Saturday, April 19, 2008


The other day during pushing hands, I was taught how to lu 捋 properly.

The important thing is to wait for your opponent to commit his force. A common mistake of mine is that one I sense his force coming, I try to divert it away. While this meant that my opponent is unable to push me, it also means that I am deflecting his force away without causing him to lose balance, since his centre of gravity is still well within his two feet.

My teacher demonstrated how to do it properly. He let me push. All the way, until my hands are close to his body. Then he used peng and lu to first deflect my force away, then draw me off balance. Because I have committed my force and my centre of gravity was near it extremities, a little help from my teacher and I lost my balance.

It reinforces the principle of "don't be afraid of losing". Allow your opponent to commit his force before you act, because otherwise, while you won't lose, you won't win either.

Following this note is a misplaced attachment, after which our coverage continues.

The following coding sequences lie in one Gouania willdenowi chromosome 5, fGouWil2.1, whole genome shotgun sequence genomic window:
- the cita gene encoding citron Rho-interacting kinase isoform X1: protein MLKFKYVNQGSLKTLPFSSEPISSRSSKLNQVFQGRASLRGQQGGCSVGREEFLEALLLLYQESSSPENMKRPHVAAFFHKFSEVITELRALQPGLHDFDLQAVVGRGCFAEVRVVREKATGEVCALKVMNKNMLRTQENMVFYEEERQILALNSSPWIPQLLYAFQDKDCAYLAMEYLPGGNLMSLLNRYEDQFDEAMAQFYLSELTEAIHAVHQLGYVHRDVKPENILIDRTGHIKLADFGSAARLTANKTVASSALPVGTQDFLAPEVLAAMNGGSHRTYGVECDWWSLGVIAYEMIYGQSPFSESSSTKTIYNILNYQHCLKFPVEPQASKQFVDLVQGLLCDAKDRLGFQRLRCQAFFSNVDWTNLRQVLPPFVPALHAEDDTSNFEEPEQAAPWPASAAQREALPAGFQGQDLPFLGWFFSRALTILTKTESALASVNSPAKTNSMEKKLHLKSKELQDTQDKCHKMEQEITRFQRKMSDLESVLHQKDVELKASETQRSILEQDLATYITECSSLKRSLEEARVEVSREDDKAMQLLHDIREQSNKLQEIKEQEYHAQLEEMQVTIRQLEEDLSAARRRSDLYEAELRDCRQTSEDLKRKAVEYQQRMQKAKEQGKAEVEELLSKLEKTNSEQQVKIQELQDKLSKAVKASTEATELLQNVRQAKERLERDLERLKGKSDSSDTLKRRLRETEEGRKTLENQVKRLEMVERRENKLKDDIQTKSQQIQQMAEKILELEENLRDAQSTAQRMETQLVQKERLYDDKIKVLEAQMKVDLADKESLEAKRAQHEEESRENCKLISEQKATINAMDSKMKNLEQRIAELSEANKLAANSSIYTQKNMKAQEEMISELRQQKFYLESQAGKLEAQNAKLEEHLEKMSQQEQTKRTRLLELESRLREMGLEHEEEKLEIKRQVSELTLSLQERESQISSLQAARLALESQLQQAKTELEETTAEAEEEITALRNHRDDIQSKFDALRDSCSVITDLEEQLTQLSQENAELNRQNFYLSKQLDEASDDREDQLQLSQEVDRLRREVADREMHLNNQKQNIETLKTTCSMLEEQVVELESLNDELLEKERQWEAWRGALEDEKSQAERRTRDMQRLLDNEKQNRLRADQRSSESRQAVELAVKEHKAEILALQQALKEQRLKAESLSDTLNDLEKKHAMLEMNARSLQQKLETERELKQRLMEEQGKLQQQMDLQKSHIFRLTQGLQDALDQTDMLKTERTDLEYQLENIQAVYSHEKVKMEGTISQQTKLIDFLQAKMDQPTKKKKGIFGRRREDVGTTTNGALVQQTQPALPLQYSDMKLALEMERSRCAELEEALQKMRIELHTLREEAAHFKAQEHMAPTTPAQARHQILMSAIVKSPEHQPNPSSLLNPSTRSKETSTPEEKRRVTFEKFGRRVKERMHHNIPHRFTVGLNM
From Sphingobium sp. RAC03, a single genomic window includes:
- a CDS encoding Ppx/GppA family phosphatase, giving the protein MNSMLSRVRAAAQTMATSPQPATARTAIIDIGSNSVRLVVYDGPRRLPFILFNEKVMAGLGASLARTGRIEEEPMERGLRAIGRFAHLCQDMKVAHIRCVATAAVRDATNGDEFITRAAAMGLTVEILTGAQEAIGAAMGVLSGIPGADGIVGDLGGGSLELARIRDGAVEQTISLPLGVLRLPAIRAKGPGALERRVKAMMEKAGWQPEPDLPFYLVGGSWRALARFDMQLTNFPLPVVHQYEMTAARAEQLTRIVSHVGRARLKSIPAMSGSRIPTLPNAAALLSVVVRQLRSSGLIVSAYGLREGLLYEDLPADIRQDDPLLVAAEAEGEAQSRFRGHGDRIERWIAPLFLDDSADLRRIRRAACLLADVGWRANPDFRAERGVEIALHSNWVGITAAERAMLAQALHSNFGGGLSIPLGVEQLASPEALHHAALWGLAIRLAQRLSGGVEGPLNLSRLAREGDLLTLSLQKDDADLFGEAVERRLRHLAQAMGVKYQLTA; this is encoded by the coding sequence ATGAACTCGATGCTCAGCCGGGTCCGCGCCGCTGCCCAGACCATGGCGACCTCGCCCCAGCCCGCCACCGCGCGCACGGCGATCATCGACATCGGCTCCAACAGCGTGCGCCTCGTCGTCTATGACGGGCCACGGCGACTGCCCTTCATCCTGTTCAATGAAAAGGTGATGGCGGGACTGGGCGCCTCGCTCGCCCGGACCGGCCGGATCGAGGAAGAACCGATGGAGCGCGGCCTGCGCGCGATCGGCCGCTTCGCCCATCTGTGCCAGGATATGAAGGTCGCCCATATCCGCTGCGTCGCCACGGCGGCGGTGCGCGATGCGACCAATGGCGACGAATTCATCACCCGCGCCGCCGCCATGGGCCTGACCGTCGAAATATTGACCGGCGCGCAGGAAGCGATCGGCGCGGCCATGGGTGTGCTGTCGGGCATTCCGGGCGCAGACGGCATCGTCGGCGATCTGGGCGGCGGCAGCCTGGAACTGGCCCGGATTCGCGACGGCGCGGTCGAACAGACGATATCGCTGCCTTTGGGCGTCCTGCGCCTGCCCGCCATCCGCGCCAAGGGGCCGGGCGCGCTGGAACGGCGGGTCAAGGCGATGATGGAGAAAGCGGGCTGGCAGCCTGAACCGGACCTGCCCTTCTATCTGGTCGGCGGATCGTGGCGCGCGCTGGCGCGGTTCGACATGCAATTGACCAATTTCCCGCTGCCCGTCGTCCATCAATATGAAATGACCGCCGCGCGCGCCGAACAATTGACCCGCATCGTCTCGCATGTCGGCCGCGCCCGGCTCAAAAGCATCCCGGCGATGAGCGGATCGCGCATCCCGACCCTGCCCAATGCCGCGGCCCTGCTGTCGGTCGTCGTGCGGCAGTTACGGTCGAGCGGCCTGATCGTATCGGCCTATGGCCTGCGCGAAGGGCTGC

Sunday, April 13, 2008

Let Him Have His Way

During a recent pushing hands session, I came to realise how important it is to let your opponent have his way. When he pushes towards you, you have to do your best to deflect the force away. But once the force has been diverted away, you shouldn't just push towards him. Instead, you should try to let him lead you towards him. See where his diverted force is going. Follow it. In doing so, he won't realise that he is the one leading you in, and by the time he realises it, you would have went in beyond his defences.

Similarly, if you have pushed, and your force has been diverted away, don't panic and try to bring your force back. See where your opponent has diverted your force, and see if there is any way to bring it back towards him instead. Divert the diverted force back towards your opponent.

Saturday, April 12, 2008

A Student With a Heart

My teacher started teaching a new class of students today.

The new class is actually organised by one of his ex-students. She used to learn from him for about slightly over a year at a church. But because church activities interfered with classes on a regular basis, the class was discontinued about a year ago. While some of the students then mentioned that they will join other classes (my teacher teaches at quite a few places), none of them actually turned up.

Who would have expected that a year later, one of them would gather people together, and organise a new class for my teacher.